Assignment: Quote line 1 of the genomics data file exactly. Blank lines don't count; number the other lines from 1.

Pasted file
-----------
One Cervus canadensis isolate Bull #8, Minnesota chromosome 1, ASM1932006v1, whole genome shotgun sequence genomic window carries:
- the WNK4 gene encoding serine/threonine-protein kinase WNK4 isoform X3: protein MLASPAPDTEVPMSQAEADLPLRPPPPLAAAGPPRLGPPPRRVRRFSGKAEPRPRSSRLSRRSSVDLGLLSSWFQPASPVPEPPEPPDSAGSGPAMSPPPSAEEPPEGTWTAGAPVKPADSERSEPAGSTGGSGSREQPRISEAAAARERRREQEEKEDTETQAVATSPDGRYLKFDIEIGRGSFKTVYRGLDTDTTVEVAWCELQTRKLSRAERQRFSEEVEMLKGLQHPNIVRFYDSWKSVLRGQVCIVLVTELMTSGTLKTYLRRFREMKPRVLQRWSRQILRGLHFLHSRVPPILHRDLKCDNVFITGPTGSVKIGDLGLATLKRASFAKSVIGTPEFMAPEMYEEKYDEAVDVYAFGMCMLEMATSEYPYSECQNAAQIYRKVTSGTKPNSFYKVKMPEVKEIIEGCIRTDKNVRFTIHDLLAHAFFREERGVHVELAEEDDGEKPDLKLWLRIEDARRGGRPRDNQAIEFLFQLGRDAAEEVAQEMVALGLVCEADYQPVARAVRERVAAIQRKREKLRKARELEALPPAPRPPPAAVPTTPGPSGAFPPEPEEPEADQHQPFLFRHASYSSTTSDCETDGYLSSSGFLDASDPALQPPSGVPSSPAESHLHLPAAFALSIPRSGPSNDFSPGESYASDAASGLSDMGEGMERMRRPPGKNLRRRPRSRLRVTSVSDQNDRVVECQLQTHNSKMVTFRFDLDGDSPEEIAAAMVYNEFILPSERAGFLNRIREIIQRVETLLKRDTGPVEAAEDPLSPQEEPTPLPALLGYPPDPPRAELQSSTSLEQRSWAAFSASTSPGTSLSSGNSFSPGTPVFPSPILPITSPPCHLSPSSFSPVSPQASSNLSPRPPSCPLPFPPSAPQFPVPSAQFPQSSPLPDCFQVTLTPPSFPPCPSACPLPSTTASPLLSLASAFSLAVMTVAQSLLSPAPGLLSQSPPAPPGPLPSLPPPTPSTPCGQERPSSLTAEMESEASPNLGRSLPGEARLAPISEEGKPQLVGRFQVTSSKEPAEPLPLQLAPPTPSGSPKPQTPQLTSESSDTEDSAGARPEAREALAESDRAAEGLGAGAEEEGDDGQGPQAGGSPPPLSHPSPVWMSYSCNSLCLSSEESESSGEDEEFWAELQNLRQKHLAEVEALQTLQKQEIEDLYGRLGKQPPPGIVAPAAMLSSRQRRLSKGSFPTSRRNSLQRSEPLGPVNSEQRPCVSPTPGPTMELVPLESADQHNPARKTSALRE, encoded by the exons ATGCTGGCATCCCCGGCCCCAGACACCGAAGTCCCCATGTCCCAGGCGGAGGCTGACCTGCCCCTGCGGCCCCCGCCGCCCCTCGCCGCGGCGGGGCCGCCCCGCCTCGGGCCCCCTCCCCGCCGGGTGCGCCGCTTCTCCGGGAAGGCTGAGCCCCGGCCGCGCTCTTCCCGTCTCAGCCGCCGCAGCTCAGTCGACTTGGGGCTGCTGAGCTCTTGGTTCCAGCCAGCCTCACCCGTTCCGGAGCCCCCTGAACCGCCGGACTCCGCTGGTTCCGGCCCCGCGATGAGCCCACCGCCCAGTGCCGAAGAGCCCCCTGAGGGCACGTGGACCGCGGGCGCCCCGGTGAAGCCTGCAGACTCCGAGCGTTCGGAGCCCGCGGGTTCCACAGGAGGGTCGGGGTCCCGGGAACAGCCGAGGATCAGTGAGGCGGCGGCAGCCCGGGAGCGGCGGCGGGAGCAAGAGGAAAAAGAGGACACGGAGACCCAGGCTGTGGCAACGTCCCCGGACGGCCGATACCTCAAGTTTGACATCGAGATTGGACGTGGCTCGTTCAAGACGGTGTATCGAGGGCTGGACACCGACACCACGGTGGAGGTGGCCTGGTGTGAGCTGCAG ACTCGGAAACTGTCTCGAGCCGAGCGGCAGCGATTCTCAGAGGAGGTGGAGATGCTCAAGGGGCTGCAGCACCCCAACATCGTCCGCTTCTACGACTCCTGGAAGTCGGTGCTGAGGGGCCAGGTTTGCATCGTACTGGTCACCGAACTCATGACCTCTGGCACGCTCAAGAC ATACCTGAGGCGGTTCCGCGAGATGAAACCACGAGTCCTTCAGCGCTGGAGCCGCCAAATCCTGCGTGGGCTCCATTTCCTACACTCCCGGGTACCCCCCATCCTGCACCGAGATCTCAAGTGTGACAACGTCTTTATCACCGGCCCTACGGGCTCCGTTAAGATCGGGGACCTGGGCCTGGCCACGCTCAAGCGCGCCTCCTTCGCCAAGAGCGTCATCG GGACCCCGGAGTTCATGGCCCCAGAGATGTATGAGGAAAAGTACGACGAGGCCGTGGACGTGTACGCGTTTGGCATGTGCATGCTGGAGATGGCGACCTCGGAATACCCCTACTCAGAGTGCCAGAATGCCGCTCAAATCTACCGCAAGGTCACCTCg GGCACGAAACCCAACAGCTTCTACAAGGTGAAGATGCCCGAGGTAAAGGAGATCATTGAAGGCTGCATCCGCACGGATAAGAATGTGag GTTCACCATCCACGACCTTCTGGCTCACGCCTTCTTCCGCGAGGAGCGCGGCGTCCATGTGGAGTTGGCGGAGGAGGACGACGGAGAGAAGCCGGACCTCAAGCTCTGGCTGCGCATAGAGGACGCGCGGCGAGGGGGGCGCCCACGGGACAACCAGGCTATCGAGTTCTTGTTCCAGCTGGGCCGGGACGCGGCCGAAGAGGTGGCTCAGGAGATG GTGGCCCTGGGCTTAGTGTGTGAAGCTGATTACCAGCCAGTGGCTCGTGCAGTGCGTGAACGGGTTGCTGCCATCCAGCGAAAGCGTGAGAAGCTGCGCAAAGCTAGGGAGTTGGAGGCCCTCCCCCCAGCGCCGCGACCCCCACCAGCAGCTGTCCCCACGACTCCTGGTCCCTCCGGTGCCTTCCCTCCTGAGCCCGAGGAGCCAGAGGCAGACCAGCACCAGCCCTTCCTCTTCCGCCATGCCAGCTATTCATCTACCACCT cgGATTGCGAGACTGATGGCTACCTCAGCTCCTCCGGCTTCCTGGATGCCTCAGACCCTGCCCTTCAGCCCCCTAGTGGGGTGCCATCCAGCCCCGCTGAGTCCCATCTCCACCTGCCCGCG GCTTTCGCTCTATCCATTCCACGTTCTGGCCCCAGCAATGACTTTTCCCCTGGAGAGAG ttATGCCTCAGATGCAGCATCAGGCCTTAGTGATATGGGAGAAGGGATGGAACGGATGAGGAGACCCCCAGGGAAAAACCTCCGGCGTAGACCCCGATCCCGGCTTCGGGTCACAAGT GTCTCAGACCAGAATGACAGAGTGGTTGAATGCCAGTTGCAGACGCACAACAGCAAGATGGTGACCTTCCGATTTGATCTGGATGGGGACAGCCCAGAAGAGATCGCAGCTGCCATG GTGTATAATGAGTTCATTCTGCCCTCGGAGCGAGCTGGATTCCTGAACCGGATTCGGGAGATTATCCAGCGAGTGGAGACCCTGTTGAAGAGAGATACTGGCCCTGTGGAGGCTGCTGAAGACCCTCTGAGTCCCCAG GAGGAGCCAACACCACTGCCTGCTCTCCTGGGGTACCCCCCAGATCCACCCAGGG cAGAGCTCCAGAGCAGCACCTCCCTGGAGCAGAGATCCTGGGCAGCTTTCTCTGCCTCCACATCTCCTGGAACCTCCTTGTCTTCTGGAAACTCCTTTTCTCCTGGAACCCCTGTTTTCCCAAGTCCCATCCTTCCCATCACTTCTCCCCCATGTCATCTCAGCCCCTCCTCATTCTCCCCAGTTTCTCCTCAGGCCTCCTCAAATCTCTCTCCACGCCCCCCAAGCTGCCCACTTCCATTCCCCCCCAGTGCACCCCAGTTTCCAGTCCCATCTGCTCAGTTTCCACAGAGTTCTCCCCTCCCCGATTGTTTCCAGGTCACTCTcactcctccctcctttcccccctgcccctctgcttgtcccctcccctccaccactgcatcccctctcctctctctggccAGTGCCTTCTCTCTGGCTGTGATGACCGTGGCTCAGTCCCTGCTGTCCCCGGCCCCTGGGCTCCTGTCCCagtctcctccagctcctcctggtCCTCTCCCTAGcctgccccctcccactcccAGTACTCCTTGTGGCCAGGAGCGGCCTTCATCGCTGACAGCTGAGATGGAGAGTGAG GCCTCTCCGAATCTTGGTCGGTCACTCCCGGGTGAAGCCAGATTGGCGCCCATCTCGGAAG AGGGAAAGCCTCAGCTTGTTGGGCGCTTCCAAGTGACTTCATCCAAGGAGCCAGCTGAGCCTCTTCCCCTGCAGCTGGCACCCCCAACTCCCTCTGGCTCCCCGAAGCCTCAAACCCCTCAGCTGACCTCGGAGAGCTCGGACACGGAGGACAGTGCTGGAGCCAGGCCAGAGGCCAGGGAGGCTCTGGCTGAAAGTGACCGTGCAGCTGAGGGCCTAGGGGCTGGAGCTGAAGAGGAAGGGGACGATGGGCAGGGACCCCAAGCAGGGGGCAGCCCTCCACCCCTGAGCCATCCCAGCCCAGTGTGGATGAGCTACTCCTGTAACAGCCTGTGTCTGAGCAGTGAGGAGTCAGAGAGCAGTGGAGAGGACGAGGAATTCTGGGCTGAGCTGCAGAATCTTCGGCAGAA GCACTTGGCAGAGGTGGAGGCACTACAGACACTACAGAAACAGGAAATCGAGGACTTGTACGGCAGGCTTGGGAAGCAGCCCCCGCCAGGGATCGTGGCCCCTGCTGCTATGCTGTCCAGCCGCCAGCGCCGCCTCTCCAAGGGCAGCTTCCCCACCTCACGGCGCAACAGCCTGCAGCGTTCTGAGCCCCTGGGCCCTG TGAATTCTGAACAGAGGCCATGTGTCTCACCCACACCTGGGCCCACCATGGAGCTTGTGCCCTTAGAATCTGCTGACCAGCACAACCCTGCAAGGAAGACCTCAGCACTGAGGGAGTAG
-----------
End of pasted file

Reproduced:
One Cervus canadensis isolate Bull #8, Minnesota chromosome 1, ASM1932006v1, whole genome shotgun sequence genomic window carries: